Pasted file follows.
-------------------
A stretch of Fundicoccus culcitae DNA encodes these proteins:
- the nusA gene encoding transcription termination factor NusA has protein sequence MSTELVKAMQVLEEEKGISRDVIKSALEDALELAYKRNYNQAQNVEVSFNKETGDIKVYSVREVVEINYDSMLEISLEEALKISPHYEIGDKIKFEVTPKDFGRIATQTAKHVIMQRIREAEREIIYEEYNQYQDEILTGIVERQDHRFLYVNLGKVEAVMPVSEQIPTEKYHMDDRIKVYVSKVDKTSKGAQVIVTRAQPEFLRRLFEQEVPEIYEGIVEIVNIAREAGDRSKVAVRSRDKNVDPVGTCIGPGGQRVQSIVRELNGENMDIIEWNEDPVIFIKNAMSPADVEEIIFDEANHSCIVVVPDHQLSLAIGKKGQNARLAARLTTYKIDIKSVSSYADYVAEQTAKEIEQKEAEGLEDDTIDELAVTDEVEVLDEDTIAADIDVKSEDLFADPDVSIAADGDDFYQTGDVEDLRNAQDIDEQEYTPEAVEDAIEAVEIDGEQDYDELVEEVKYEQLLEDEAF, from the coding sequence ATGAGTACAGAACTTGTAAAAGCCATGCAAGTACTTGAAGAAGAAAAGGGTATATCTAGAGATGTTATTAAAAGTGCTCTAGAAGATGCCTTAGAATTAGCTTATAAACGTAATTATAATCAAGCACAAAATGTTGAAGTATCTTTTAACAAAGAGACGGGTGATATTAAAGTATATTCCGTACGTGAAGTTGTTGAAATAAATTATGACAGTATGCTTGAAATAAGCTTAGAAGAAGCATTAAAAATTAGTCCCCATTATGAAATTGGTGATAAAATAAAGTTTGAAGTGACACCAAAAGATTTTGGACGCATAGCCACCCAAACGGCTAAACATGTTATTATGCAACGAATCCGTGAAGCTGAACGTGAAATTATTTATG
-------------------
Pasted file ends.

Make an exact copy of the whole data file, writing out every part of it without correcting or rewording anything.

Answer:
A stretch of Fundicoccus culcitae DNA encodes these proteins:
- the nusA gene encoding transcription termination factor NusA has protein sequence MSTELVKAMQVLEEEKGISRDVIKSALEDALELAYKRNYNQAQNVEVSFNKETGDIKVYSVREVVEINYDSMLEISLEEALKISPHYEIGDKIKFEVTPKDFGRIATQTAKHVIMQRIREAEREIIYEEYNQYQDEILTGIVERQDHRFLYVNLGKVEAVMPVSEQIPTEKYHMDDRIKVYVSKVDKTSKGAQVIVTRAQPEFLRRLFEQEVPEIYEGIVEIVNIAREAGDRSKVAVRSRDKNVDPVGTCIGPGGQRVQSIVRELNGENMDIIEWNEDPVIFIKNAMSPADVEEIIFDEANHSCIVVVPDHQLSLAIGKKGQNARLAARLTTYKIDIKSVSSYADYVAEQTAKEIEQKEAEGLEDDTIDELAVTDEVEVLDEDTIAADIDVKSEDLFADPDVSIAADGDDFYQTGDVEDLRNAQDIDEQEYTPEAVEDAIEAVEIDGEQDYDELVEEVKYEQLLEDEAF, from the coding sequence ATGAGTACAGAACTTGTAAAAGCCATGCAAGTACTTGAAGAAGAAAAGGGTATATCTAGAGATGTTATTAAAAGTGCTCTAGAAGATGCCTTAGAATTAGCTTATAAACGTAATTATAATCAAGCACAAAATGTTGAAGTATCTTTTAACAAAGAGACGGGTGATATTAAAGTATATTCCGTACGTGAAGTTGTTGAAATAAATTATGACAGTATGCTTGAAATAAGCTTAGAAGAAGCATTAAAAATTAGTCCCCATTATGAAATTGGTGATAAAATAAAGTTTGAAGTGACACCAAAAGATTTTGGACGCATAGCCACCCAAACGGCTAAACATGTTATTATGCAACGAATCCGTGAAGCTGAACGTGAAATTATTTATG